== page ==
When the youth pastor’s wife and I discussed this incident, I was so grieved!  When I shared it with my friend Joell, her comment summed it up.  She said, “How Jesus’ heart must hurt!”  My grief wasn’t about being personally rejected.  My grief was about the fact that Jesus wants us to have a relationship with Him, but instead of cultivating our relationship with Him, we choose to focus on rules and regulations.  We try to put God into a box and tell Him what He can and cannot and must and must not be.  We beg our youth to come to Christ and then hold up a picture in front of them of our skewed idea of Christianity.  We tell them to give up their God-given personalities and live up to an impossible standard.  Then, at the end of the day, we hold our heads in our hands and wonder why they don’t want any part of it.

 

The enemy is trying and sometimes succeeding in seducing the Body of Christ into a counterfeit religion to replace their relationship with Christ.  When a church is so focused on making sure that their kids LOOK right that they forget to make sure that their children know Jesus, there is an obvious problem. If we only give ONE gift to our kids, let it be the gift of allowing them to be WHO they are while also knowing WHOSE they are.

 

About Sarah Salter

Comments

  1. Again, I defer to Rob Bell in that some people are bricks. They think God is a certain way, and they build a wall based around that ideal. Then, if any ONE brick is moved or dislodged, their whole religion is a sham.

    Whereas, we should be like springs. Able to flex and bend. Able to test what we believe and what we don’t and it’s okay for new things. (Velvet Elvis)

    But, so many people are determined to fit faith into a brick wall… that they miss the GLORY and the WONDER that is the crucified God, almighty.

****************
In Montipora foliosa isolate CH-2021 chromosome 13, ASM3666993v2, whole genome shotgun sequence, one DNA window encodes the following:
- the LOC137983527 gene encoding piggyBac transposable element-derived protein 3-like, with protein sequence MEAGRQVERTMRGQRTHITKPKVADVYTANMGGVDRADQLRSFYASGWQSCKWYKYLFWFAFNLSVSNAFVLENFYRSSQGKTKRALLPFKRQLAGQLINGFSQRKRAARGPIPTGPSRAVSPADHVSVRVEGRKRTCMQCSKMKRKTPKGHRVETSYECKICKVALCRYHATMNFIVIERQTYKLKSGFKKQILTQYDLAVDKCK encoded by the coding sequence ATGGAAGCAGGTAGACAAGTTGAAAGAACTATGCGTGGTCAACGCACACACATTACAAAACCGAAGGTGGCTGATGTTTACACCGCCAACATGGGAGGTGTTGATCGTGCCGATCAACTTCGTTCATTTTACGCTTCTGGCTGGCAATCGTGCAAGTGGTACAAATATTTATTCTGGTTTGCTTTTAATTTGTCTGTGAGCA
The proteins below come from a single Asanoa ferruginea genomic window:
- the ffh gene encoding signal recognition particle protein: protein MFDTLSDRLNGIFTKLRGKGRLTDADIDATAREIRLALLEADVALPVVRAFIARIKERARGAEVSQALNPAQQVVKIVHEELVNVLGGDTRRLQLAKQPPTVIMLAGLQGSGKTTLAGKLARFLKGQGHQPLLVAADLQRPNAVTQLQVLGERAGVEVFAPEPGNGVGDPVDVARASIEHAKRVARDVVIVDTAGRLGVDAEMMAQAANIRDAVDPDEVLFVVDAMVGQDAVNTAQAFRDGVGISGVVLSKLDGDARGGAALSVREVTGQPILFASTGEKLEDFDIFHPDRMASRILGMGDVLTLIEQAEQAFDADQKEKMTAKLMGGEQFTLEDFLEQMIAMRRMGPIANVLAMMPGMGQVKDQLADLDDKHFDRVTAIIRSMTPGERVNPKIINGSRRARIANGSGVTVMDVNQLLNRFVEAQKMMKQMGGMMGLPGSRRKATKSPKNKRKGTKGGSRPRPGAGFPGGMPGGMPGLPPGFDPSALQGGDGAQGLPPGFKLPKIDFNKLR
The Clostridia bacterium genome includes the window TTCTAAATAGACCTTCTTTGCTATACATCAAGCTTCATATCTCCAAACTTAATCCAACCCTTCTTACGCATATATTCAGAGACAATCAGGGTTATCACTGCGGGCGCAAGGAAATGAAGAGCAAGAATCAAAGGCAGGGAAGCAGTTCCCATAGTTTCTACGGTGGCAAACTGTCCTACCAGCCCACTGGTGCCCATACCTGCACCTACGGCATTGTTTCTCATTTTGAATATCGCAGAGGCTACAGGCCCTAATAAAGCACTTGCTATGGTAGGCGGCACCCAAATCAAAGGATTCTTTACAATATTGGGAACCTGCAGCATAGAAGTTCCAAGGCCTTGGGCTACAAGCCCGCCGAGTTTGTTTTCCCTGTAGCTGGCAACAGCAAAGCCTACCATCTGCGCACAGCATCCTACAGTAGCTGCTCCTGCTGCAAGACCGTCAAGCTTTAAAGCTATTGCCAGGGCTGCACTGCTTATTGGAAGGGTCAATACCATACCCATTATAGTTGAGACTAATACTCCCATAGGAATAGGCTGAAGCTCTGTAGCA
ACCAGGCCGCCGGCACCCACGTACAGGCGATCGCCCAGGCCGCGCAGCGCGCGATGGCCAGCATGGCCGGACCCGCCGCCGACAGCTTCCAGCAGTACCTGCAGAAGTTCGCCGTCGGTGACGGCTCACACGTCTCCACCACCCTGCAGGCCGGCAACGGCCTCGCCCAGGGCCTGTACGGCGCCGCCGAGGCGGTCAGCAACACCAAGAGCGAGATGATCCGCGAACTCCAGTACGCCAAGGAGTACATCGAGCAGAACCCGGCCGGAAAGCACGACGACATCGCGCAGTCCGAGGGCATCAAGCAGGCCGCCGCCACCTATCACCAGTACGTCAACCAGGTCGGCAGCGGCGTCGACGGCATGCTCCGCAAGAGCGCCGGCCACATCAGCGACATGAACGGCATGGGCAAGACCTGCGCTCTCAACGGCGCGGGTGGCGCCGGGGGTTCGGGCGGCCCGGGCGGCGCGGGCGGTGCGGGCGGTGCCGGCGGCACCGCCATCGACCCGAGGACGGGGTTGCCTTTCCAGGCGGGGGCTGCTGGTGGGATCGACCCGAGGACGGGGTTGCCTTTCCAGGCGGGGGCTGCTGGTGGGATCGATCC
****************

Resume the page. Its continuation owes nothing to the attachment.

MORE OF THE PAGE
This story is sad, and even more saddening is the fact that it’s being played out all over the world right now. We can only pray for those people. That their hearts being softened. That they could experience everything that God has set in front of them, and dance.

  2. Sarah Salter says:

    Brian, thanks for your insights (and thanks to Rob Bell, too!) I agree that it’s sad. And it’s even WORSE when it’s kids. The statistics grow worse every year about how more and more kids make their decisions for Christ before they’re even old enough to shave. That makes it even more crucial that we get it right with them!

  3. This reminds me of Chris’ post about how the boy didn’t want to go to church because he didn’t have the right shoes… if only he were accepted and welcomed with open arms, shoes or no shoes…

    It angers me to hear these things, and I think “How Jesus’ heart must hurt” really says it all!

    Thanks for the ‘rant’, Sarah! 😉

  4. This was very sad. It bugs me when people seem to think that God prefers 18th century music to 20th or 21st century music. Don’t get me wrong, I think the old hymns are beautiful. Some of them I love even more than contemporary ones. But I hate it when we put our taste in worship above worship. There are many gifts, but the same Spirit. Why not many ways to worship using our gifts?

  5. I’m imagining the feeling of just having received God’s grace with all your friends, then going home that night to your parents and having your bubble burst. Utter teenage confusion. We have to meet these kids where they are. Rules, schmules. Nobody was more radically rule-breaking than Jesus himself. Let’s let them learn from the best.

    Your rant is justified, Sarah.

  6. I wonder how many of those kids will never step foot inside a church again because they will remember feeling condemed by a bunch of New Testament Pharisees. Very sad that those adults sat in judgement of those kids and the people reaching out to them instead of embracing them and their desire for a relationship with Jesus.

    And that pastor..well, I’m not going to say anything else because this kind of thing really ticks me off and it’s probably best if I just keep my mouth shut.